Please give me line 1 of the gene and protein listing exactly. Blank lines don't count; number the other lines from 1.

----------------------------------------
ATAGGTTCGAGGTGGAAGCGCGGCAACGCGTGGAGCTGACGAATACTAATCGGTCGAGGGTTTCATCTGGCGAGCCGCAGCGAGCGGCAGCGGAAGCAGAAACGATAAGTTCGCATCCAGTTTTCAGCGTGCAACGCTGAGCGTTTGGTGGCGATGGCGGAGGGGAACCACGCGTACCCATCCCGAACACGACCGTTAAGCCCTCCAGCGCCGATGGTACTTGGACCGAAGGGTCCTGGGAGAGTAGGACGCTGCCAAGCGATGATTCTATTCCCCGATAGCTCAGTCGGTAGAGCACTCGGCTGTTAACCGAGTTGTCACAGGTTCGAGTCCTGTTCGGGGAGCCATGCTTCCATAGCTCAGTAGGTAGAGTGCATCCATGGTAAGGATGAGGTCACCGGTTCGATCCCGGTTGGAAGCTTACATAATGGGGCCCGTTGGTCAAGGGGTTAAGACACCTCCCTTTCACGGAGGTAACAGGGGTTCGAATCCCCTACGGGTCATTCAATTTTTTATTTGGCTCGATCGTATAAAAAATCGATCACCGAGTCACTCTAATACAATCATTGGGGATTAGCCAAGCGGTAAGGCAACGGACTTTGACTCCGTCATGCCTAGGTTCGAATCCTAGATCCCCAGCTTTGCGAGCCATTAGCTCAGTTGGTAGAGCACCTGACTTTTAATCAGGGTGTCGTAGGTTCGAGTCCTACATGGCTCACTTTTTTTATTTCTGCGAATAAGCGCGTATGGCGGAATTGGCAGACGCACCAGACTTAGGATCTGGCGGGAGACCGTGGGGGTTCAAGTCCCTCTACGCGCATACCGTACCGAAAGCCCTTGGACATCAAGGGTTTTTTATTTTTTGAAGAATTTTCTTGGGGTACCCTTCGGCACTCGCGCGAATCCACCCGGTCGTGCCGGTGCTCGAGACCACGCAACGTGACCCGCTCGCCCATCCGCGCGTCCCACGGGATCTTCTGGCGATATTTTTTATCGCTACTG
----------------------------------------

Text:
ATAGGTTCGAGGTGGAAGCGCGGCAACGCGTGGAGCTGACGAATACTAATCGGTCGAGGGTTTCATCTGGCGAGCCGCAGCGAGCGGCAGCGGAAGCAGAAACGATAAGTTCGCATCCAGTTTTCAGCGTGCAACGCTGAGCGTTTGGTGGCGATGGCGGAGGGGAACCACGCGTACCCATCCCGAACACGACCGTTAAGCCCTCCAGCGCCGATGGTACTTGGACCGAAGGGTCCTGGGAGAGTAGGACGCTGCCAAGCGATGATTCTATTCCCCGATAGCTCAGTCGGTAGAGCACTCGGCTGTTAACCGAGTTGTCACAGGTTCGAGTCCTGTTCGGGGAGCCATGCTTCCATAGCTCAGTAGGTAGAGTGCATCCATGGTAAGGATGAGGTCACCGGTTCGATCCCGGTTGGAAGCTTACATAATGGGGCCCGTTGGTCAAGGGGTTAAGACACCTCCCTTTCACGGAGGTAACAGGGGTTCGAATCCCCTACGGGTCATTCAATTTTTTATTTGGCTCGATCGTATAAAAAATCGATCACCGAGTCACTCTAATACAATCATTGGGGATTAGCCAAGCGGTAAGGCAACGGACTTTGACTCCGTCATGCCTAGGTTCGAATCCTAGATCCCCAGCTTTGCGAGCCATTAGCTCAGTTGGTAGAGCACCTGACTTTTAATCAGGGTGTCGTAGGTTCGAGTCCTACATGGCTCACTTTTTTTATTTCTGCGAATAAGCGCGTATGGCGGAATTGGCAGACGCACCAGACTTAGGATCTGGCGGGAGACCGTGGGGGTTCAAGTCCCTCTACGCGCATACCGTACCGAAAGCCCTTGGACATCAAGGGTTTTTTATTTTTTGAAGAATTTTCTTGGGGTACCCTTCGGCACTCGCGCGAATCCACCCGGTCGTGCCGGTGCTCGAGACCACGCAACGTGACCCGCTCGCCCATCCGCGCGTCCCACGGGATCTTCTGGCGATATTTTTTATCGCTACTG